Possibly the most hotly debated and discussed player in UK's recent history is Michael Porter.  The undeniable truth is that Porter has improved his play tremendously over the last year or so.  He's not, and never will be a great college basketball player.  But his talent is at a high enough level, that when coupled with his desire and floor-burn mentality, renders him very difficult for Gillispie to keep out of the lineup.  His ball-handling has become much steadier, although he still puts passes in very difficult positions for his teammates to catch and shoot.  But, even in that area of his game he has matured beyond the point that most people thought him capable of reaching.

Porter has come a long way, but one aspect of his game that needs to continue to progress is his confidence level, as it pertains to his shot.  He passed up more than a few open threes yesterday, even though he has shot the ball very well over the last few games.  Defensively Porter is adequate, even though he's a bit ham-strung by his lack of lateral quickness.  He's very active, and can be a disruptive defensive force when he's playing his best.  None of those things were true only a year ago.

Based on their collective performance versus U of L yesterday, the UK freshmen didn't impress.  But, the atmosphere of yesterday's game was not conducive to freshmen excelling, unless ones name is Rex Chapman.  Even U of L's heralded big-man Samardo Samuels, playing at home, could only produce four points, four fouls, and one rebound in 11 minutes of play.  So I preach patience when discussing Darius Miller and DeAndre Liggins.  They have the talent, but talent is useless if the player doesn't know how to use it, or lacks the confidence to try.  Once again, Gillispie's opus is to develop his recruits, something that I have faith he will do.

I know, UK fans in particular don't want to hear happy-talk about what to feel good about after a loss to Louisville.  But, hey, I'm trying to change the culture (not really), and I feel good about this team.  What we have to accept is that Billy Gillispie's strategy in yesterday's game was to collapse in the middle, taking away Earl Clark and Samuels inside, along with Terrence Williams' slashes to the basket.  He wanted to force Louisville to beat Kentucky from the outside; a sound philosophy considering U of L's previously poor three-point shooting against less than stellar competition -- Williams, who was 3-5 yesterday, came in sporting 32.7% accuracy; Sosa, who was 2-4 yesterday, was previously shooting 20.0% from beyond the arc; and Earl Clark who was 0-4 in the game, came in averaging 31.6% --  That's a cumulative 26.7% from the three-point line for those three players.  Gillispie's gamble worked on Clark, but Sosa and Williams made him pay the ultimate price.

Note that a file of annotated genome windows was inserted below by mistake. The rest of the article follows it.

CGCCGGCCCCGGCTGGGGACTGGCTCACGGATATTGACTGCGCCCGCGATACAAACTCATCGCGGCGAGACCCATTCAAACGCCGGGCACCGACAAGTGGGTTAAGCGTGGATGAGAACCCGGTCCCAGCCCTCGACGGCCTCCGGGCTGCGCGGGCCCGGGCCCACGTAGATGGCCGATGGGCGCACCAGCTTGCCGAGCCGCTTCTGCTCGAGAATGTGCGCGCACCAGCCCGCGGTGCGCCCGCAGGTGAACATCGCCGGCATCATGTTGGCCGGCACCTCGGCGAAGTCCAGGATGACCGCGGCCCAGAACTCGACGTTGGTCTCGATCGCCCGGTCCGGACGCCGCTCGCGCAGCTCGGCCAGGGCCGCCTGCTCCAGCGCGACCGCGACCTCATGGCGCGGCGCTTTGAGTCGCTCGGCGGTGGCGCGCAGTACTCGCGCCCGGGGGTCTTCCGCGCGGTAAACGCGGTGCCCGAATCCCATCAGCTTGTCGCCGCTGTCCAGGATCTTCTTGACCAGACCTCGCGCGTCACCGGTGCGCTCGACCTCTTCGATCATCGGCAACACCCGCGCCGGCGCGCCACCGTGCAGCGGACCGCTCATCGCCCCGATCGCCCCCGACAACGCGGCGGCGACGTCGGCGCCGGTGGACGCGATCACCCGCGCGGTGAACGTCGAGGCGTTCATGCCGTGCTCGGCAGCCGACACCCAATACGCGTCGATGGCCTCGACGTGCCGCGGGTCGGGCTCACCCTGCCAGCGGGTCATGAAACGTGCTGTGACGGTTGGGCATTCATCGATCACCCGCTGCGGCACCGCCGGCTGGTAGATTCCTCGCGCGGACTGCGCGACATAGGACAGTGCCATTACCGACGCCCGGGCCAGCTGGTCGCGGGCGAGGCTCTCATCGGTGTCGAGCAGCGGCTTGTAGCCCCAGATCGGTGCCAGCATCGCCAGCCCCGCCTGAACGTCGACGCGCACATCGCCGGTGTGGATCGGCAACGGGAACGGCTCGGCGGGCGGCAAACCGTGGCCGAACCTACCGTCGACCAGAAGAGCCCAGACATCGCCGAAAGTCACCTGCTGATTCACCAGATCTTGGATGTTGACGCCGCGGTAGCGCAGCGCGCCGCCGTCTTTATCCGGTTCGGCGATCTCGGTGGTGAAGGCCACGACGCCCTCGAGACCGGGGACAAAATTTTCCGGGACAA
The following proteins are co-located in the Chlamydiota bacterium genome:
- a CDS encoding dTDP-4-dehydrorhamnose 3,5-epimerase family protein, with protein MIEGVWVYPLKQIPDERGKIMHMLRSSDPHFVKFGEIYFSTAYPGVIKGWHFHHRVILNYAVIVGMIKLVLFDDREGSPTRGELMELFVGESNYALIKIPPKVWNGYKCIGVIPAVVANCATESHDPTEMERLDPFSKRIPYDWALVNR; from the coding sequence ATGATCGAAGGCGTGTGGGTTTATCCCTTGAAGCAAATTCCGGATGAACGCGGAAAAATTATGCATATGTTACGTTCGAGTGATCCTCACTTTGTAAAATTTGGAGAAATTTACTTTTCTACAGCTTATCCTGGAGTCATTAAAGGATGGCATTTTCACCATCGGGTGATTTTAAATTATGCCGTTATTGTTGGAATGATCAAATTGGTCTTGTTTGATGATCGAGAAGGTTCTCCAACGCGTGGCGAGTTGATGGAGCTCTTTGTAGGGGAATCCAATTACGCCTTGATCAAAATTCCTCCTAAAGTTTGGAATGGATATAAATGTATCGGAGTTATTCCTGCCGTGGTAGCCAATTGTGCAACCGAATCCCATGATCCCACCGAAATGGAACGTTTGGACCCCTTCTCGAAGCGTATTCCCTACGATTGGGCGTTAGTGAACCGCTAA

So let's not be too down; a solid strategy was defeated.  Don't allow that to reflect poorly on UK's future.  This team still has work to do (I sound like Billy), and if the current rate of improvement continues along the same arc, I like UK's chances of having a very successful season.  The players currently apart of the program are capable, the next step is for Gillispie to hone their capabilities into a championship caliber club.  That may not happen this year, but it's not far away. 

Congratulations to the Cardinals, it was a victory hard earned.

Thanks for reading, and Go 'Cats!